The Risks of Poor Contract Management

Customized terms, lost documents, avoidable costs top list of inherent perils

Customized terms, lost documents, avoidable costs top list of inherent perils

London  December 12, 2003  Contracts are of course a necessary component of any business relationships, but many top executives fail to realize the risks inherent in their companies' contracts, according to a report from solution provider Memba.

"Against all odds, most contracts languish in filing cabinets, even while the relationships that they underpin continue to function," wrote Memba in its report, "Top 10 Risks Inherent in Poor Contract Management." The solution provider added, "C level executives do not realize that these unmonitored contracts are time bombs in their organizations and that they raise many potential risks."

One of the top risks, according to the report, is when contracts lack critical documents or terms. This can occur, for example, when sales executives, under pressure to hit goals, add, remove or amend clauses in standard contracts to meet both buyers' and sellers' requirements. "Everyone knows that going through the legal department slows down the sales momentum to a point which may jeopardize a sale," Memba wrote. "The closer the sales target milestone, the higher the risk that a customized contract will not go through legal approval. Thus the risk of a contract lacking critical terms."

A further risk is that contracts or related documents will simply be lost. Memba cited a study by the International Association of Contract and Commercial Managers (IACCM) reporting that up to 10 percent of contracts are lost and that less than 20 percent of contracts reach their filing cabinets. This risk arises, for example, when original contracts have to move across multiple departments that may keep the original for its own archives and pass along a photocopy by mistake. Subsequently, the search to find the original may have to delve into archives in sales, purchasing, legal, finance, operations and support departments.

Companies may also be exposed to the risk of having annual contracts automatically roll over because notice to terminate the contract was not given in time. Memba reported that the average Fortune 1000 company, with between 20,000 and 40,000 contracts, loses millions every year because of rollovers and evergreens. The solution provider offers another example of the negative consequences of losing track of contract terms:

This manufacturer had received a purchase order for two pieces of equipment to be built according to the same specifications. The construction of the second equipment was conditional to the first one passing acceptance tests and was due to be delivered six months after the first one. The company had simply forgotten to build the second one. There was no reminder either in the [customer relationship management] or in the [enterprise resource planning] system, which were not designed to record conditional commitments.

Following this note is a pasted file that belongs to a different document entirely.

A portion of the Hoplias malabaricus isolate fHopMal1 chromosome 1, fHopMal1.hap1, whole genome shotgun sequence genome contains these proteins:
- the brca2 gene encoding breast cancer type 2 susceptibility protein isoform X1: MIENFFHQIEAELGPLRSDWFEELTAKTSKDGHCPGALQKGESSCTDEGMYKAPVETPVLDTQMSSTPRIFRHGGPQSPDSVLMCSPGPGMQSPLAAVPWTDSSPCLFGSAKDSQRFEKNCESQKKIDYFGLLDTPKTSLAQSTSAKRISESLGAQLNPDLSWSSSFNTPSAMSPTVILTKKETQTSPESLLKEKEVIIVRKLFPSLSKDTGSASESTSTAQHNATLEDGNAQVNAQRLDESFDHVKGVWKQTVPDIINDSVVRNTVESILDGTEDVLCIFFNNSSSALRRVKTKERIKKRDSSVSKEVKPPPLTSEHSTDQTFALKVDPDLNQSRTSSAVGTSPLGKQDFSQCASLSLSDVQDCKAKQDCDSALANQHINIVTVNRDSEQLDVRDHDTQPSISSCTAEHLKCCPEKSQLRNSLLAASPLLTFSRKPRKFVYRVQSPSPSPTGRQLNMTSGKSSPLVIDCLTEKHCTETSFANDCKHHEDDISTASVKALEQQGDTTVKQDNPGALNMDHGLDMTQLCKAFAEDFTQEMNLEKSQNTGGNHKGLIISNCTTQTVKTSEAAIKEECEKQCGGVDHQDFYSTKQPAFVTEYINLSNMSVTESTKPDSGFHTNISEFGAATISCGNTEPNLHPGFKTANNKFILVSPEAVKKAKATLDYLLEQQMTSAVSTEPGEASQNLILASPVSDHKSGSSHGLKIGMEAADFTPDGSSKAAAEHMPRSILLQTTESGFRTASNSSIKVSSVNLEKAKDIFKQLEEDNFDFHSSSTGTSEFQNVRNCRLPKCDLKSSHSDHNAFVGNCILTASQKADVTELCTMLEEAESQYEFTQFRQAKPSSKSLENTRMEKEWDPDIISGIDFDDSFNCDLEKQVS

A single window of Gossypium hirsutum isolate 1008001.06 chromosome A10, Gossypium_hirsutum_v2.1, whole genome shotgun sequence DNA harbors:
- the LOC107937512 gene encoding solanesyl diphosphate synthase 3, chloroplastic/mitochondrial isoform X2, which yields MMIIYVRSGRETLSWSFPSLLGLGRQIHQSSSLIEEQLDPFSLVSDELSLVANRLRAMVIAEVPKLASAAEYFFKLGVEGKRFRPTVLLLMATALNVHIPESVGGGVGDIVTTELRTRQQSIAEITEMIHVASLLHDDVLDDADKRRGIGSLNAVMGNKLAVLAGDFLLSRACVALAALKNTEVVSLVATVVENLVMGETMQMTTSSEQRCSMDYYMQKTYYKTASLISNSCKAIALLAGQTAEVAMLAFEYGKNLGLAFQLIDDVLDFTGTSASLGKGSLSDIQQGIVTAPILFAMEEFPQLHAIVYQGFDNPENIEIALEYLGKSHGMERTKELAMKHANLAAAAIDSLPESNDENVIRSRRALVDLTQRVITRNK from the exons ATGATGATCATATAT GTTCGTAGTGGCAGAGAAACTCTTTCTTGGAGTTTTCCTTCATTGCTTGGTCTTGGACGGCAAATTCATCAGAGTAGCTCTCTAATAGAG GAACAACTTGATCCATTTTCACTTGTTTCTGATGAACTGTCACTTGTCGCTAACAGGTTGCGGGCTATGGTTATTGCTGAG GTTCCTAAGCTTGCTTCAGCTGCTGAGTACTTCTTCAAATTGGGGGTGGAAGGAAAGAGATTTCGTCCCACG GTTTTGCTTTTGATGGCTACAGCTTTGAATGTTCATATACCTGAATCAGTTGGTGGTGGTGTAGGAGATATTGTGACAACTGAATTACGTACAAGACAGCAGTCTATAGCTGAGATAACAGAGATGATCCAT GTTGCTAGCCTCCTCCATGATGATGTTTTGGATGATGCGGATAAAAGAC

Additional risks of poor contract management that Memba identified include:

  • Customers Undercharged: This can occur, for example, when a contract for services expires but the company continues to provide the service to the customer.

  • Vendors Overcharging: The solution provider cites the example of one company that reduced its license fees paid to a software firm by $200,000 by improving its contract management practices.

  • Uncontrolled Impact of External Events: Occasionally, terms of a contract may have to be changed to account for new regulations, bankruptcy, legal settlements, mergers, acquisitions and so on. "In those circumstances, the ability to quickly retrieve all affected contracts is a real competitive advantage," Memba wrote.

  • Time and Productivity Inefficiency: Many companies lose productivity because their staff must spend too much time searching for contracts among "islands of information." "In too many companies, retrieving the information and checking the status of a contract can take up to three days when it could take a single click with a proper IT system," Memba asserted.

  • Employee Turnover Leading to Loss of Key Knowledge: Like it or not, companies often depend on information contained only in the heads of their contract managers. "Their initiatives have made them key personnel of the organization because access to the information is dependent upon their know-how," Memba wrote. "Let them leave, let their personal computer hard drive be wiped and you'll experience a dramatic loss of key knowledge."

  • Compromised Customer Loyalty: A company's failure to properly meet its contractual obligations to its customers puts it at risk of losing those clients. "Managing contractual commitments is about keeping promises, whether it is a promise to deliver what has been ordered in the agreed time frame or a promise to pay within the agreed terms," Memba wrote.

  • Competitive Disadvantage: "Contract management is about being in control," the solution provider asserts, suggesting that companies that have implemented contract management solutions can attain the control they need to meet their obligations and, in doing so, gain a competitive advantage over other companies that have not put in place such solutions.
For more information on contract management automation, see the article "Digging Out from the Contract Clutter" in the January 2002 issue of iSource Business.

For additional information on contract management best practices, see the articles "Five Myths of Contract Management" (July 9, 2003), "Contract Management: Improving Corporate Governance" (July 21, 2003) and "Contract Management for Procurement Best Practices" (August 4, 2003).